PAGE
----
Network Computing is part of the Informa Tech Division of Informa PLC

This site is operated by a business or businesses owned by Informa PLC and all copyright resides with them. Informa PLC's registered office is 5 Howick Place, London SW1P 1WG. Registered in England and Wales. Number 8860726.

Top 10 Trends Transforming the Cloud, According to Forrester

cloud trends
(Credit: ArtemisDiana via Alamy Stock Photo)

In a recent report issued by Forrester, ten trends stood out as shapers of how the cloud’s continued evolution as more organizations try leverage its potential.

A core takeaway from the report was the theme that cloud strategies must be refined with cloud-native adoption being accelerated. Based on the report, even companies that already migrated to the cloud a few years ago could find their earlier implementations have aged to legacy status and now act as technical debt. That is where cloud native platforms seem to come in, according to Forrester, as vendors offer such resources for modernization.

The top trends in the cloud, according to Forrester:

  • Hyperscalers answer customer demands for platform composability.
  • FinOps pressures ITFM/TBM to adapt and modernize.
  • Platform teams power cloud-native transformation.
  • Geopolitical dynamics create local players and solutions.
  • Cloud redefines the enterprise data center.
  • Kubernetes adoption drives proactive governance, compliance, and resilience.
  • Cloud-scale operations solutions gain momentum.
  • Megavendors own enterprise IT budgets.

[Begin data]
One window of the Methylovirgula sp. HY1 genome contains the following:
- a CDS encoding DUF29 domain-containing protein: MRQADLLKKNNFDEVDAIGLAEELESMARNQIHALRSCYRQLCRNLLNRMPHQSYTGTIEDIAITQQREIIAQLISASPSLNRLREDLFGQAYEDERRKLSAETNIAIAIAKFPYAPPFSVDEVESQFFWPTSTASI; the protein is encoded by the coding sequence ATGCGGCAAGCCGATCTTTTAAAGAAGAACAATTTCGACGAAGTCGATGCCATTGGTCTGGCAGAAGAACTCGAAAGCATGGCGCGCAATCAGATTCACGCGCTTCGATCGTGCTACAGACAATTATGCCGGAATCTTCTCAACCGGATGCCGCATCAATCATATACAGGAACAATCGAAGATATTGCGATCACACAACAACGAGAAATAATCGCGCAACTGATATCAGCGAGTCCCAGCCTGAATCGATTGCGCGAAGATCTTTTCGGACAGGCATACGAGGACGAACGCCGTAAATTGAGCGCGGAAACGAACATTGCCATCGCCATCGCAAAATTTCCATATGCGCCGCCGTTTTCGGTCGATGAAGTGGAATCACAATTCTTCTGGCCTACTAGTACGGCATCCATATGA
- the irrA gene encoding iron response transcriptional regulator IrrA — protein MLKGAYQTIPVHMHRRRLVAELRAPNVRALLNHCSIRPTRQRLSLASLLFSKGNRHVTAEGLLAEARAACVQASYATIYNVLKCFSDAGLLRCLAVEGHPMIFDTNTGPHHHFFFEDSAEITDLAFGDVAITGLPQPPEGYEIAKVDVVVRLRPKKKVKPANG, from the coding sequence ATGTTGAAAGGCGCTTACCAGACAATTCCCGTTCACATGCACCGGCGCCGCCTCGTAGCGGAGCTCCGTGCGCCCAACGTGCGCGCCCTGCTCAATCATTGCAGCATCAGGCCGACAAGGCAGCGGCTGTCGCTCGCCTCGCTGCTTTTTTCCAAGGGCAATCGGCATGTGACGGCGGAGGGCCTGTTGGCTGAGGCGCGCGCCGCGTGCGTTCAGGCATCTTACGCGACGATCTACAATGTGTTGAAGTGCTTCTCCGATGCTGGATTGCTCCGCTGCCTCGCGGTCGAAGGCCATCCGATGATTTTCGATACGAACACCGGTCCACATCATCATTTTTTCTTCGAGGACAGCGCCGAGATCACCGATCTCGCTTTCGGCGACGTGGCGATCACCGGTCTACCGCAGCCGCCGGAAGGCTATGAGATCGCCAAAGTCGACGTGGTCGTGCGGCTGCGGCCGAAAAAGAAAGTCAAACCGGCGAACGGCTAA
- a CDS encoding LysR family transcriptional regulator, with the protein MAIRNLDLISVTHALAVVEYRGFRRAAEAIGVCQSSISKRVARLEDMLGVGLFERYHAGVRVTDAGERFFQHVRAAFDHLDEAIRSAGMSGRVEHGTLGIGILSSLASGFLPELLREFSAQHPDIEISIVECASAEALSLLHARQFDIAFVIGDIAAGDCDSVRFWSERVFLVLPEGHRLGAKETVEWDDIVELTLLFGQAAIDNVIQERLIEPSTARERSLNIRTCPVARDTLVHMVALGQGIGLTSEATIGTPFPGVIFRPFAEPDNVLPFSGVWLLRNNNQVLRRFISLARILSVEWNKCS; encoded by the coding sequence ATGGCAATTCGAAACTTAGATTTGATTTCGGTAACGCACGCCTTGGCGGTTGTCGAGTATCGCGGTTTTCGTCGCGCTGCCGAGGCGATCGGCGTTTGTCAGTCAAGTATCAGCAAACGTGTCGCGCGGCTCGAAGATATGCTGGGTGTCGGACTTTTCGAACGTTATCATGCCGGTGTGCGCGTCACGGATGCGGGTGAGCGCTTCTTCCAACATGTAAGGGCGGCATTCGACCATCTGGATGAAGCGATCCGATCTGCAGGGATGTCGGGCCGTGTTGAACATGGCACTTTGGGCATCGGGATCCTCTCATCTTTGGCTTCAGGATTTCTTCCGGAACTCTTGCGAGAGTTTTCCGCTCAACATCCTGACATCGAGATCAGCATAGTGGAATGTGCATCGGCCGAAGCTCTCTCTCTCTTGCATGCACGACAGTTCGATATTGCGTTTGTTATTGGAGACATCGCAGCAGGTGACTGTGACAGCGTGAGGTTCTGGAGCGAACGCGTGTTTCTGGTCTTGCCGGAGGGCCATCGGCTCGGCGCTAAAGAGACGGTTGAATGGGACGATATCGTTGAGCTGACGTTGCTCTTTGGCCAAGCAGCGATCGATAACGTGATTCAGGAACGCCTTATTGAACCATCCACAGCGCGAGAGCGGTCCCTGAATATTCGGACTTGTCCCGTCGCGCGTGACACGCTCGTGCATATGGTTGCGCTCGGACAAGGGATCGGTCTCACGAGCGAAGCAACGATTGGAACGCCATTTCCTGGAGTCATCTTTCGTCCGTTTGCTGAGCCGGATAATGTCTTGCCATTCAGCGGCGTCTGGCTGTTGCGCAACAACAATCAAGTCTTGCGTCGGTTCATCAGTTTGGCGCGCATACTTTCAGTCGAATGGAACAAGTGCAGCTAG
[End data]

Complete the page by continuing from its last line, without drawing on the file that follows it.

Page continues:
• The battle at the edge heats up.
  • Industry-specific offerings gain traction.

Forrester principal analyst Lee Sustar and US Bank head of architecture Madhu Rao will present a session on cloud-native innovation this week at Forrester's Technology & Innovation North America conference, Sep. 29 and 30 in Austin and online. (InformationWeek readers can register with code FORRIW.) Sustar says cloud providers had originally emerged as generalists, offering services that could be mapped closely, save time, create certain efficiencies, and offer scalability. “It still meant people had to work at how to develop new applications, how to build on these infrastructures,” he says.

That let hyperscalers come out with patterns for platforms, Sustar says. This led to an era of platform-as-a-service, he says, and then cloud providers understood their customers wanted finished or semi-finished platforms that included automation and the capacity to tailor that to their needs. “In some cases, they might want it 95% tailored to them,” Sustar says. That could be a CRM or human resources application, he says, or customers may have a desire to create their own applications.

Read the rest of this article on InformationWeek.

Related articles: